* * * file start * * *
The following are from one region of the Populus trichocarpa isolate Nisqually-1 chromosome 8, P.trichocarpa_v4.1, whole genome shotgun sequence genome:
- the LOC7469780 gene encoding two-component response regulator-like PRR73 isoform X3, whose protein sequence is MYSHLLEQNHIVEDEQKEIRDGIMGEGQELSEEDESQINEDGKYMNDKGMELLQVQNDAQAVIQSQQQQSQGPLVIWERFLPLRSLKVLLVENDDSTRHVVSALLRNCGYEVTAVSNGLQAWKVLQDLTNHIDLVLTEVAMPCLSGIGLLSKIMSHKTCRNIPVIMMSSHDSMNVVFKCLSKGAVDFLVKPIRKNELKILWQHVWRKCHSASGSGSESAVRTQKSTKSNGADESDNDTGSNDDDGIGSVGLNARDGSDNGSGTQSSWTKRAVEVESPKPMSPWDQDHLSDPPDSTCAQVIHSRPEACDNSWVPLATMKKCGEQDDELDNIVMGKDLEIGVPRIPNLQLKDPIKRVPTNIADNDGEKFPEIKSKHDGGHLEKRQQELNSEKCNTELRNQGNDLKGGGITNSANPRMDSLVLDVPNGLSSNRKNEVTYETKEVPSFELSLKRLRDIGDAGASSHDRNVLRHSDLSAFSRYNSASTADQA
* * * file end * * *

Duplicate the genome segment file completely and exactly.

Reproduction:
The following are from one region of the Populus trichocarpa isolate Nisqually-1 chromosome 8, P.trichocarpa_v4.1, whole genome shotgun sequence genome:
- the LOC7469780 gene encoding two-component response regulator-like PRR73 isoform X3, whose protein sequence is MYSHLLEQNHIVEDEQKEIRDGIMGEGQELSEEDESQINEDGKYMNDKGMELLQVQNDAQAVIQSQQQQSQGPLVIWERFLPLRSLKVLLVENDDSTRHVVSALLRNCGYEVTAVSNGLQAWKVLQDLTNHIDLVLTEVAMPCLSGIGLLSKIMSHKTCRNIPVIMMSSHDSMNVVFKCLSKGAVDFLVKPIRKNELKILWQHVWRKCHSASGSGSESAVRTQKSTKSNGADESDNDTGSNDDDGIGSVGLNARDGSDNGSGTQSSWTKRAVEVESPKPMSPWDQDHLSDPPDSTCAQVIHSRPEACDNSWVPLATMKKCGEQDDELDNIVMGKDLEIGVPRIPNLQLKDPIKRVPTNIADNDGEKFPEIKSKHDGGHLEKRQQELNSEKCNTELRNQGNDLKGGGITNSANPRMDSLVLDVPNGLSSNRKNEVTYETKEVPSFELSLKRLRDIGDAGASSHDRNVLRHSDLSAFSRYNSASTADQA